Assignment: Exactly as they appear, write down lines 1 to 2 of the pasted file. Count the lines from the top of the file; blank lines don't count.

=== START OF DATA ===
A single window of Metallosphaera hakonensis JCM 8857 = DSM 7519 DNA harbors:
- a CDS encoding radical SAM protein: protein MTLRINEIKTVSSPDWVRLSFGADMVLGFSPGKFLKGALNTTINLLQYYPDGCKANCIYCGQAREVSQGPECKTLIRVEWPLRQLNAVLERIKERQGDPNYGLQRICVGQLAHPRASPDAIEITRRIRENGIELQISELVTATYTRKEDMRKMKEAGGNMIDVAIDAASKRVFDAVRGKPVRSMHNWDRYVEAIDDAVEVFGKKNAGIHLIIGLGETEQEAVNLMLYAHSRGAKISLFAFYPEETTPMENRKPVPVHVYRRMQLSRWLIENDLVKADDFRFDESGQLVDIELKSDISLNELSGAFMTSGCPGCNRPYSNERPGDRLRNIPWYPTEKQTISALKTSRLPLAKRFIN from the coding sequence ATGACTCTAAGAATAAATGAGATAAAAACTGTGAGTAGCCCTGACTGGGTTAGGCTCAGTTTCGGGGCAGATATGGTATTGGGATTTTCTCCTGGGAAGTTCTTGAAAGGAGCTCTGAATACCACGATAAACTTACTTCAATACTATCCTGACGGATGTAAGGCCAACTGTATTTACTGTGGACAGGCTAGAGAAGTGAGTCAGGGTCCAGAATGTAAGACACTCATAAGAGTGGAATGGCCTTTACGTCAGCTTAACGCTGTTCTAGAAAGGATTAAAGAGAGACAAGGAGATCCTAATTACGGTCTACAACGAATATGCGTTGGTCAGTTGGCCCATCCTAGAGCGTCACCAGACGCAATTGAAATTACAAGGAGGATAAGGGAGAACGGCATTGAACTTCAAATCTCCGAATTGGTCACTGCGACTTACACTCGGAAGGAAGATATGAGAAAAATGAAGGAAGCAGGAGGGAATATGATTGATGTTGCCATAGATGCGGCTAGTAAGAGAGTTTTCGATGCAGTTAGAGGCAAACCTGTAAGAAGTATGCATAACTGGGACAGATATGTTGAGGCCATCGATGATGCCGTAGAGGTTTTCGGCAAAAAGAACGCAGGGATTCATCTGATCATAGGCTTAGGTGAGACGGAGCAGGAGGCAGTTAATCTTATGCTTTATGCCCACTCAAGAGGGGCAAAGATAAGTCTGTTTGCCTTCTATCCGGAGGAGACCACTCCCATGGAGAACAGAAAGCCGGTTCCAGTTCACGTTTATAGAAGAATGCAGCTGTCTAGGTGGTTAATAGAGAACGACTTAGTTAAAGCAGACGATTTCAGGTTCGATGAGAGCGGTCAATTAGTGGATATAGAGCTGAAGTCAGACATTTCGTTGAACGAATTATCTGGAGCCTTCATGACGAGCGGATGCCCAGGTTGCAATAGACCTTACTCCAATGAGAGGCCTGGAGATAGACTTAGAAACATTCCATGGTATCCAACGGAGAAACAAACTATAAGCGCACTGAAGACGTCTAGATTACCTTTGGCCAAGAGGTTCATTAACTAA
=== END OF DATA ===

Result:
A single window of Metallosphaera hakonensis JCM 8857 = DSM 7519 DNA harbors:
- a CDS encoding radical SAM protein: protein MTLRINEIKTVSSPDWVRLSFGADMVLGFSPGKFLKGALNTTINLLQYYPDGCKANCIYCGQAREVSQGPECKTLIRVEWPLRQLNAVLERIKERQGDPNYGLQRICVGQLAHPRASPDAIEITRRIRENGIELQISELVTATYTRKEDMRKMKEAGGNMIDVAIDAASKRVFDAVRGKPVRSMHNWDRYVEAIDDAVEVFGKKNAGIHLIIGLGETEQEAVNLMLYAHSRGAKISLFAFYPEETTPMENRKPVPVHVYRRMQLSRWLIENDLVKADDFRFDESGQLVDIELKSDISLNELSGAFMTSGCPGCNRPYSNERPGDRLRNIPWYPTEKQTISALKTSRLPLAKRFIN from the coding sequence ATGACTCTAAGAATAAATGAGATAAAAACTGTGAGTAGCCCTGACTGGGTTAGGCTCAGTTTCGGGGCAGATATGGTATTGGGATTTTCTCCTGGGAAGTTCTTGAAAGGAGCTCTGAATACCACGATAAACTTACTTCAATACTATCCTGACGGATGTAAGGCCAACTGTATTTACTGTGGACAGGCTAGAGAAGTGAGTCAGGGTCCAGAATGTAAGACACTCATAAGAGTGGAATGGCCTTTACGTCAGCTTAACGCTGTTCTAGAAAGGATTAAAGAGAGACAAGGAGATCCTAATTACGGTCTACAACGAATATGCGTTGGTCAGTTGGCCCATCCTAGAGCGTCACCAGACGCAATTGAAATTACAAGGAGGATAAGGGAGAACGGCATTGAACTTCAAATCTCCGAATTGGTCACTGCGACTTACACTCGGAAGGAAGATATGAGAAAAATGAAGGAAGCAGGAGGGAATATGATTGATGTTGCCATAGATGCGGCTAGTAAGAGAGTTTTCGATGCAGTTAGAGGCAAACCTGTAAGAAGTATGCATAACTGGGACAGATATGTTGAGGCCATCGATGATGCCGTAGAGGTTTTCGGCAAAAAGAACGCAGGGATTCATCTGATCATAGGCTTAGGTGAGACGGAGCAGGAGGCAGTTAATCTTATGCTTTATGCCCACTCAAGAGGGGCAAAGATAAGTCTGTTTGCCTTCTATCCGGAGGAGACCACTCCCATGGAGAACAGAAAGCCGGTTCCAGTTCACGTTTATAGAAGAATGCAGCTGTCTAGGTGGTTAATAGAGAACGACTTAGTTAAAGCAGACGATTTCAGGTTCGATGAGAGCGGTCAATTAGTGGATATAGAGCTGAAGTCAGACATTTCGTTGAACGAATTATCTGGAGCCTTCATGACGAGCGGATGCCCAGGTTGCAATAGACCTTACTCCAATGAGAGGCCTGGAGATAGACTTAGAAACATTCCATGGTATCCAACGGAGAAACAAACTATAAGCGCACTGAAGACGTCTAGATTACCTTTGGCCAAGAGGTTCATTAACTAA